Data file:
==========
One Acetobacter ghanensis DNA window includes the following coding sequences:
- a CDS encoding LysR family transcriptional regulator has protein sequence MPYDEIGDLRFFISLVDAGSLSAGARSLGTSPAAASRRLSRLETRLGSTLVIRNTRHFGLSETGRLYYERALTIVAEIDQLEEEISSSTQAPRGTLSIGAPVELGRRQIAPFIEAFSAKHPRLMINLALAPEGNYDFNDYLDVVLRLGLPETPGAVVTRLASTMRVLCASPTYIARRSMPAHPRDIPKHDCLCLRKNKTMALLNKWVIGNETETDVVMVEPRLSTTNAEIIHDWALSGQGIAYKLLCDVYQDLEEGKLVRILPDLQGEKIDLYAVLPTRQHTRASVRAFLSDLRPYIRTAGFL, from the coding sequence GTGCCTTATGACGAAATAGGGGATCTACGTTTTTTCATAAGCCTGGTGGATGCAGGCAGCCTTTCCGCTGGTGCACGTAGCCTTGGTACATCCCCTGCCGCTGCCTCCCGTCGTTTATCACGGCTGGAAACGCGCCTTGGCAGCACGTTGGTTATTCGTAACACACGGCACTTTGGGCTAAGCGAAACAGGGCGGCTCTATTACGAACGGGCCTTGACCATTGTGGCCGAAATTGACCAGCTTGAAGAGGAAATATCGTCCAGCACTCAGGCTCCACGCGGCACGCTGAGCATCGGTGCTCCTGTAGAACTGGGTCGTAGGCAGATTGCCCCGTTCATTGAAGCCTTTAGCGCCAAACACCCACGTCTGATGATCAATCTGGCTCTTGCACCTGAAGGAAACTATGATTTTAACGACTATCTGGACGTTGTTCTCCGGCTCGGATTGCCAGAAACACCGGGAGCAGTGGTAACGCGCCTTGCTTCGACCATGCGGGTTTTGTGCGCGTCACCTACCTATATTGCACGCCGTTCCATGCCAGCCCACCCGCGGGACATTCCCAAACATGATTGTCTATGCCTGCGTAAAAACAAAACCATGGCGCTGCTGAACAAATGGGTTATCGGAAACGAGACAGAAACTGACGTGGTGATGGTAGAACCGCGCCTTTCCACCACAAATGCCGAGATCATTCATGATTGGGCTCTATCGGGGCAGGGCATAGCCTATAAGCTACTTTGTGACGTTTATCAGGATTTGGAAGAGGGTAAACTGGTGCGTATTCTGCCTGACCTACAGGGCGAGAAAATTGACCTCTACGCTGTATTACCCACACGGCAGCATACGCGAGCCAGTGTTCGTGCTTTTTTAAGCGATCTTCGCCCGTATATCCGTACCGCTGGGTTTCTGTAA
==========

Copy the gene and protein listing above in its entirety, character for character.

One Acetobacter ghanensis DNA window includes the following coding sequences:
- a CDS encoding LysR family transcriptional regulator has protein sequence MPYDEIGDLRFFISLVDAGSLSAGARSLGTSPAAASRRLSRLETRLGSTLVIRNTRHFGLSETGRLYYERALTIVAEIDQLEEEISSSTQAPRGTLSIGAPVELGRRQIAPFIEAFSAKHPRLMINLALAPEGNYDFNDYLDVVLRLGLPETPGAVVTRLASTMRVLCASPTYIARRSMPAHPRDIPKHDCLCLRKNKTMALLNKWVIGNETETDVVMVEPRLSTTNAEIIHDWALSGQGIAYKLLCDVYQDLEEGKLVRILPDLQGEKIDLYAVLPTRQHTRASVRAFLSDLRPYIRTAGFL, from the coding sequence GTGCCTTATGACGAAATAGGGGATCTACGTTTTTTCATAAGCCTGGTGGATGCAGGCAGCCTTTCCGCTGGTGCACGTAGCCTTGGTACATCCCCTGCCGCTGCCTCCCGTCGTTTATCACGGCTGGAAACGCGCCTTGGCAGCACGTTGGTTATTCGTAACACACGGCACTTTGGGCTAAGCGAAACAGGGCGGCTCTATTACGAACGGGCCTTGACCATTGTGGCCGAAATTGACCAGCTTGAAGAGGAAATATCGTCCAGCACTCAGGCTCCACGCGGCACGCTGAGCATCGGTGCTCCTGTAGAACTGGGTCGTAGGCAGATTGCCCCGTTCATTGAAGCCTTTAGCGCCAAACACCCACGTCTGATGATCAATCTGGCTCTTGCACCTGAAGGAAACTATGATTTTAACGACTATCTGGACGTTGTTCTCCGGCTCGGATTGCCAGAAACACCGGGAGCAGTGGTAACGCGCCTTGCTTCGACCATGCGGGTTTTGTGCGCGTCACCTACCTATATTGCACGCCGTTCCATGCCAGCCCACCCGCGGGACATTCCCAAACATGATTGTCTATGCCTGCGTAAAAACAAAACCATGGCGCTGCTGAACAAATGGGTTATCGGAAACGAGACAGAAACTGACGTGGTGATGGTAGAACCGCGCCTTTCCACCACAAATGCCGAGATCATTCATGATTGGGCTCTATCGGGGCAGGGCATAGCCTATAAGCTACTTTGTGACGTTTATCAGGATTTGGAAGAGGGTAAACTGGTGCGTATTCTGCCTGACCTACAGGGCGAGAAAATTGACCTCTACGCTGTATTACCCACACGGCAGCATACGCGAGCCAGTGTTCGTGCTTTTTTAAGCGATCTTCGCCCGTATATCCGTACCGCTGGGTTTCTGTAA